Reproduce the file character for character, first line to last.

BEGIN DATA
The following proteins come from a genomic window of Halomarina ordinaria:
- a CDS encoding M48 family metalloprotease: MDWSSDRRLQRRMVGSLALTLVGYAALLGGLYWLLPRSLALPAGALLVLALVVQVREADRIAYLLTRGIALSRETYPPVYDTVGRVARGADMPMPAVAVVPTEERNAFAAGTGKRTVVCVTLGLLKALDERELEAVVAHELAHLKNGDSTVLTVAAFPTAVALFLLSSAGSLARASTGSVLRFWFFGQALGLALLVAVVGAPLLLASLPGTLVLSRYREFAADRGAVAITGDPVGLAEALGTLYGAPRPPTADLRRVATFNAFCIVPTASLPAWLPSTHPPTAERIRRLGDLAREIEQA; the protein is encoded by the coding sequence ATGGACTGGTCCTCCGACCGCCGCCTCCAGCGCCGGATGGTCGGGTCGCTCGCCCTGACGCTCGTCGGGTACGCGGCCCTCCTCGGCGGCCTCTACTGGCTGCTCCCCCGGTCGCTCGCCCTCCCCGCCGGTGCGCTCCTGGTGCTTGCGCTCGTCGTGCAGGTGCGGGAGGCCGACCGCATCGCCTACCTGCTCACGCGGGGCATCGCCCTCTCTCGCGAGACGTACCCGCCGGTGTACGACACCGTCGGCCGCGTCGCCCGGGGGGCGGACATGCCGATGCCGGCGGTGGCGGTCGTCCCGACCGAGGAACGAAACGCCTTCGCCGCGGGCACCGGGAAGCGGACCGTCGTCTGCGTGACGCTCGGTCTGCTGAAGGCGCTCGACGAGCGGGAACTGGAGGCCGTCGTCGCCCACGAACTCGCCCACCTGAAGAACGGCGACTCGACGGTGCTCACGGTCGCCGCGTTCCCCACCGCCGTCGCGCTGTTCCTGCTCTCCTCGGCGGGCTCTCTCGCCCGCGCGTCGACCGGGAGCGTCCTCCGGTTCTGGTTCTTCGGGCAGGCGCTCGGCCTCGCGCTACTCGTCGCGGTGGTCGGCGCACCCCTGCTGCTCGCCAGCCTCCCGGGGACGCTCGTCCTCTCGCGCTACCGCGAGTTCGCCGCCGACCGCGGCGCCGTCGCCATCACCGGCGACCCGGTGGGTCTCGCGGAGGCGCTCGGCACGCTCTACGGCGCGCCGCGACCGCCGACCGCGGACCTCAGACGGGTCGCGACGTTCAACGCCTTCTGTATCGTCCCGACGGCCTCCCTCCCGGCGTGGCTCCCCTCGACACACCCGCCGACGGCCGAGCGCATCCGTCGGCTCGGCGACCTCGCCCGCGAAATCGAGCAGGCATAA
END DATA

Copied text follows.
The following proteins come from a genomic window of Halomarina ordinaria:
- a CDS encoding M48 family metalloprotease: MDWSSDRRLQRRMVGSLALTLVGYAALLGGLYWLLPRSLALPAGALLVLALVVQVREADRIAYLLTRGIALSRETYPPVYDTVGRVARGADMPMPAVAVVPTEERNAFAAGTGKRTVVCVTLGLLKALDERELEAVVAHELAHLKNGDSTVLTVAAFPTAVALFLLSSAGSLARASTGSVLRFWFFGQALGLALLVAVVGAPLLLASLPGTLVLSRYREFAADRGAVAITGDPVGLAEALGTLYGAPRPPTADLRRVATFNAFCIVPTASLPAWLPSTHPPTAERIRRLGDLAREIEQA; the protein is encoded by the coding sequence ATGGACTGGTCCTCCGACCGCCGCCTCCAGCGCCGGATGGTCGGGTCGCTCGCCCTGACGCTCGTCGGGTACGCGGCCCTCCTCGGCGGCCTCTACTGGCTGCTCCCCCGGTCGCTCGCCCTCCCCGCCGGTGCGCTCCTGGTGCTTGCGCTCGTCGTGCAGGTGCGGGAGGCCGACCGCATCGCCTACCTGCTCACGCGGGGCATCGCCCTCTCTCGCGAGACGTACCCGCCGGTGTACGACACCGTCGGCCGCGTCGCCCGGGGGGCGGACATGCCGATGCCGGCGGTGGCGGTCGTCCCGACCGAGGAACGAAACGCCTTCGCCGCGGGCACCGGGAAGCGGACCGTCGTCTGCGTGACGCTCGGTCTGCTGAAGGCGCTCGACGAGCGGGAACTGGAGGCCGTCGTCGCCCACGAACTCGCCCACCTGAAGAACGGCGACTCGACGGTGCTCACGGTCGCCGCGTTCCCCACCGCCGTCGCGCTGTTCCTGCTCTCCTCGGCGGGCTCTCTCGCCCGCGCGTCGACCGGGAGCGTCCTCCGGTTCTGGTTCTTCGGGCAGGCGCTCGGCCTCGCGCTACTCGTCGCGGTGGTCGGCGCACCCCTGCTGCTCGCCAGCCTCCCGGGGACGCTCGTCCTCTCGCGCTACCGCGAGTTCGCCGCCGACCGCGGCGCCGTCGCCATCACCGGCGACCCGGTGGGTCTCGCGGAGGCGCTCGGCACGCTCTACGGCGCGCCGCGACCGCCGACCGCGGACCTCAGACGGGTCGCGACGTTCAACGCCTTCTGTATCGTCCCGACGGCCTCCCTCCCGGCGTGGCTCCCCTCGACACACCCGCCGACGGCCGAGCGCATCCGTCGGCTCGGCGACCTCGCCCGCGAAATCGAGCAGGCATAA